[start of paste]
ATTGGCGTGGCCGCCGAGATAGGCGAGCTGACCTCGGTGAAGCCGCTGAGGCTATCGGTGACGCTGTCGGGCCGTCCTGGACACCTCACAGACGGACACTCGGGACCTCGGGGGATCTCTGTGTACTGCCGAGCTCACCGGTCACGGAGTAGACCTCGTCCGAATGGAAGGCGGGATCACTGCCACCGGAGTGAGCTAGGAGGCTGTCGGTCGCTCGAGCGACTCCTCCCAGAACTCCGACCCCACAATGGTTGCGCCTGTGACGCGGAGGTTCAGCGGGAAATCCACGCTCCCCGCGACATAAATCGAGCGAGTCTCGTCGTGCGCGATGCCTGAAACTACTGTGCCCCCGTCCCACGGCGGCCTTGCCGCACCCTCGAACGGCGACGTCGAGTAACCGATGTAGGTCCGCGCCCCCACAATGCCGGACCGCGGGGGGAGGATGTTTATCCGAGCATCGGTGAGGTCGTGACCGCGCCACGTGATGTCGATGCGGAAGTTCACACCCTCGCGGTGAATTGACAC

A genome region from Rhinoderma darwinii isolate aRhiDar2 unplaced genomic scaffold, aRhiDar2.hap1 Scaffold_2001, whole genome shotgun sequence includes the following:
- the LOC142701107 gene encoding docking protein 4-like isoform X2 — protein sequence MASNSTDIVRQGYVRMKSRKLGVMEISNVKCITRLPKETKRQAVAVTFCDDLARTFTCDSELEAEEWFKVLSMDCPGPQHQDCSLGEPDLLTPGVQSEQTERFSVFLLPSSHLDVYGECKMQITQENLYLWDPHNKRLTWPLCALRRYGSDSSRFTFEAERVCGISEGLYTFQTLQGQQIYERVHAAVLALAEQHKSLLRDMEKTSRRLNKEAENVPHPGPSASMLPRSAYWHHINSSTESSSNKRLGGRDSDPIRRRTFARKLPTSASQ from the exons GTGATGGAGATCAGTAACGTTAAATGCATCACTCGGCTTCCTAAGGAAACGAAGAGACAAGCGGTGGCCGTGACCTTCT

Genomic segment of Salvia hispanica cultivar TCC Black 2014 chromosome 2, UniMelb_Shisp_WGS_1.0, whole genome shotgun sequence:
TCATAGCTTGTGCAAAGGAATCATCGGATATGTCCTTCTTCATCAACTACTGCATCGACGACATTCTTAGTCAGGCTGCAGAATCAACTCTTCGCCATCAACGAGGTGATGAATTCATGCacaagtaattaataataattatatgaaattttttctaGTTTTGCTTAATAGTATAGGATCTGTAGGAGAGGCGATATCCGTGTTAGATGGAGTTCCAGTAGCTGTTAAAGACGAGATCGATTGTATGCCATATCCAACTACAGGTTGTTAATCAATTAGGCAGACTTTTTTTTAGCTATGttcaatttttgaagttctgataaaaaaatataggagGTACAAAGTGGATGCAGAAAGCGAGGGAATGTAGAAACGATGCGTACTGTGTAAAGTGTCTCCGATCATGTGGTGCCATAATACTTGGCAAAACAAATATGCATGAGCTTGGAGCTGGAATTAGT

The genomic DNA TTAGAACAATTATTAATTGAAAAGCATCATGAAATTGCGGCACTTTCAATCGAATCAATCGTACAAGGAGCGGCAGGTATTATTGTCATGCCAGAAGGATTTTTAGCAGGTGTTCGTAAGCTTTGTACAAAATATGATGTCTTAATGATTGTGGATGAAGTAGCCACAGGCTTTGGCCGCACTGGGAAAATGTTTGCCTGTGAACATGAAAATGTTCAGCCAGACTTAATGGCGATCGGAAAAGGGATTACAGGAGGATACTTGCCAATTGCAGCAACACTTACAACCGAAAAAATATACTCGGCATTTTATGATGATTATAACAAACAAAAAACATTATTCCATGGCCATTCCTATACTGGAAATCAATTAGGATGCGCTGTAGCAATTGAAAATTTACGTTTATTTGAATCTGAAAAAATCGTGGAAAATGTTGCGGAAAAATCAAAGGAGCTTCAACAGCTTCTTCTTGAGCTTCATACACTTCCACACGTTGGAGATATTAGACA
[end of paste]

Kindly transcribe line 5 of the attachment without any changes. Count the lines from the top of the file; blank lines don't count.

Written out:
TCATAGCTTGTGCAAAGGAATCATCGGATATGTCCTTCTTCATCAACTACTGCATCGACGACATTCTTAGTCAGGCTGCAGAATCAACTCTTCGCCATCAACGAGGTGATGAATTCATGCacaagtaattaataataattatatgaaattttttctaGTTTTGCTTAATAGTATAGGATCTGTAGGAGAGGCGATATCCGTGTTAGATGGAGTTCCAGTAGCTGTTAAAGACGAGATCGATTGTATGCCATATCCAACTACAGGTTGTTAATCAATTAGGCAGACTTTTTTTTAGCTATGttcaatttttgaagttctgataaaaaaatataggagGTACAAAGTGGATGCAGAAAGCGAGGGAATGTAGAAACGATGCGTACTGTGTAAAGTGTCTCCGATCATGTGGTGCCATAATACTTGGCAAAACAAATATGCATGAGCTTGGAGCTGGAATTAGT